I grew up in the West where traveling long distances on highways seems to be a part of life. It is not unusual for westerners to travel an hour to go to a doctor or stock up on groceries. Long, open and empty stretches of highway are a part of our psyche and they define how we see our surrounding environment. I love the open road despite the high carbon footprint that our long distance, western lifestyle inevitably creates.
Perhaps that is why I appreciate that, for the most part, those highways are free of billboards and advertisements. Fifty years ago the Highway Beautification Act of 1965 was signed by President Lyndon B. Johnson. The act was intended to protect natural and scenic beauty along federal-aid highways by, among other things, controlling billboards in rural, scenic and agricultural areas. That same year Secretary of the Interior Steward Udall extended the act's benefits to all public lands administered by the Bureau of Land Management--over 250 million acres of western scenery.
President Johnson spoke eloquently about the environment at the bill's signing ceremony and you would hardly think he was talking about highway billboard restrictions when he said, "There is a part of America which was here long before we arrived, and will be here, if we preserve it, long after we depart: the forests and the flowers, the open prairies and the slope of the hills, the tall mountains, the granite, the limestone, the caliche, the unmarked trails, the winding little streams--well, this is the America that no amount of science or skill can ever recreate or actually ever duplicate."
While many of us like to brag about our weekend hiking or skiing exploits, driving along highways and roads is one way that many Americans experience our public lands. Driving for pleasure was identified by 48 percent of the American population as one of their primary outdoor recreational activities in a national survey on recreation and the environment. Most people simply take it for granted that these lands are not plastered with advertising signs and billboards.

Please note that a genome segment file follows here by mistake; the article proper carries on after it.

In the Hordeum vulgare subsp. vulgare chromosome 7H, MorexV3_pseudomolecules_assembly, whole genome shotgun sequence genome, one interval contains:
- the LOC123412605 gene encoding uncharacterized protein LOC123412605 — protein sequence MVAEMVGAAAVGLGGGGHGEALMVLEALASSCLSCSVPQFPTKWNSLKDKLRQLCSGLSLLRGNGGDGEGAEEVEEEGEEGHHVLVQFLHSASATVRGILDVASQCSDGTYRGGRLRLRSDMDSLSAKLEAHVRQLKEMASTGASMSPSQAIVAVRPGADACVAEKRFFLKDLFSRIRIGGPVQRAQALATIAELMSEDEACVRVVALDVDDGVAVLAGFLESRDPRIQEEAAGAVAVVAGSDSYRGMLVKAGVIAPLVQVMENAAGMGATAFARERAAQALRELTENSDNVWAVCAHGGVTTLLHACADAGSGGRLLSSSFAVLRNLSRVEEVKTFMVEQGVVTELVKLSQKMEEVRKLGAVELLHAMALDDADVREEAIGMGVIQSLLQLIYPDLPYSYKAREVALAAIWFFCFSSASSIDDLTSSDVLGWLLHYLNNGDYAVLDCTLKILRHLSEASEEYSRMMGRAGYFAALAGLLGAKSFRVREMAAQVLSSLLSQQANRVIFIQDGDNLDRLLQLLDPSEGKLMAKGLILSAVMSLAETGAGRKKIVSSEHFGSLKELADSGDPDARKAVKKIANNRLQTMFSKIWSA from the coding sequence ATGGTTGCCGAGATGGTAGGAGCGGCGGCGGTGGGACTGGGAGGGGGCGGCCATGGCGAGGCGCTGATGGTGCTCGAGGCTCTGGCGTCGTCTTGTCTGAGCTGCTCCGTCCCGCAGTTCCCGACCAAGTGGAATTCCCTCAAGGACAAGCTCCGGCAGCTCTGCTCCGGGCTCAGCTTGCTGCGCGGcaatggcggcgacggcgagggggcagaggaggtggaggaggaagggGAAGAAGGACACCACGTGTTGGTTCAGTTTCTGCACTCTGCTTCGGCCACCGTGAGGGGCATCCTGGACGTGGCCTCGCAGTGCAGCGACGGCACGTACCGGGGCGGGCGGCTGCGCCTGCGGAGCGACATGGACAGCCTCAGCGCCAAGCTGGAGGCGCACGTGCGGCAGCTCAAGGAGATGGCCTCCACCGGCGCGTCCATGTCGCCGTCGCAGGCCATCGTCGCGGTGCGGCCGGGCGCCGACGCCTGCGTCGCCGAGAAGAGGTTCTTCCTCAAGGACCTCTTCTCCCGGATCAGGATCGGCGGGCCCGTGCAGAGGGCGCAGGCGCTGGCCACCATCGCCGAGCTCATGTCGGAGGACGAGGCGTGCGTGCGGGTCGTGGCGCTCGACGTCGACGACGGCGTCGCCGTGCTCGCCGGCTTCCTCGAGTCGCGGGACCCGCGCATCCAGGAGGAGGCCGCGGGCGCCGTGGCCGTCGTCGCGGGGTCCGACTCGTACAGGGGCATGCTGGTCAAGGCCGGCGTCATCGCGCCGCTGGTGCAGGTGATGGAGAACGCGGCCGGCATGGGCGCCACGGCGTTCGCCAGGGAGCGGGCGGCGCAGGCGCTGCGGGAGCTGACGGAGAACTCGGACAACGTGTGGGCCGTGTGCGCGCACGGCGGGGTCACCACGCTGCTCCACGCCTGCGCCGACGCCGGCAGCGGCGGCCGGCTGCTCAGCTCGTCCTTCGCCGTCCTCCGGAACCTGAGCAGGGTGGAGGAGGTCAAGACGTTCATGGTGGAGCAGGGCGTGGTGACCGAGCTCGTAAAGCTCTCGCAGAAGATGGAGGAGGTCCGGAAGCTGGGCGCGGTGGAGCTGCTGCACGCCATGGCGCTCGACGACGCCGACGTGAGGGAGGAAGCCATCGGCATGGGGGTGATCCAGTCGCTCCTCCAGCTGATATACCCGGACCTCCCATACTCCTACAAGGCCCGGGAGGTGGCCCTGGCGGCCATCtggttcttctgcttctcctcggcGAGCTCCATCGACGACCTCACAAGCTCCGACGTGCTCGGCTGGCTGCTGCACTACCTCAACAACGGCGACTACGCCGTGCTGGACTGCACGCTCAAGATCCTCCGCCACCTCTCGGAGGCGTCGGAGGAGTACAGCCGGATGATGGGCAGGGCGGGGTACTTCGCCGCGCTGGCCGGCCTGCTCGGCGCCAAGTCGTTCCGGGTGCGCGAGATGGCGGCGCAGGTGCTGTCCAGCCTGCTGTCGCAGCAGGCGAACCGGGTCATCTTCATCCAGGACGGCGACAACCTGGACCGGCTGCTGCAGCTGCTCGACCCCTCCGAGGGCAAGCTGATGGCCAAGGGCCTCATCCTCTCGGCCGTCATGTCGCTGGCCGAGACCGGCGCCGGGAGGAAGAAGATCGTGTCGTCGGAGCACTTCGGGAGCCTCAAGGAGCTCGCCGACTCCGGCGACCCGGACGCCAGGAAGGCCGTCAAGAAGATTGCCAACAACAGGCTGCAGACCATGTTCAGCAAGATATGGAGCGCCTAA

LBJ showed he understood this connection between highways, travel and experiencing the natural beauty of our country when he said, "Our conservation must be not just the classic conservation of protection and development, but a creative conservation of restoration and innovation. Its concern is not with nature alone, but with the total relation between man and the world around him. Its object is not just man's welfare, but the dignity of man's spirit."
Much credit is due to first lady Ladybird Johnson as the driving force behind the Highway Beautification Act. Mrs. Johnson later said "Conservation and the environment were something that was at the time deep in the hearts of everyone, and it started in response to the 1965 White House Conference on Natural Beauty." The idea of a White House conference on natural beauty seems quaint now when we have a fuller understanding of the complexity of environmental problems, but the notion that beauty can be found driving down a highway has resonated with Americans for 50 years.
I recently took a road trip from Denver to the Monument Valley Navajo Tribal Park. Driving through Glenwood Canyon one the most beautifully engineered sections of raised highway in the country, out along the isolated highway that follows Comb Ridge, and past the red rock formations of Arches National Park, I felt profound appreciation for those who saw beauty all around them and worked to protect if for future generations.
The next time you take a road trip, remember to thank those who thought creatively about conservation and the connection between people and nature.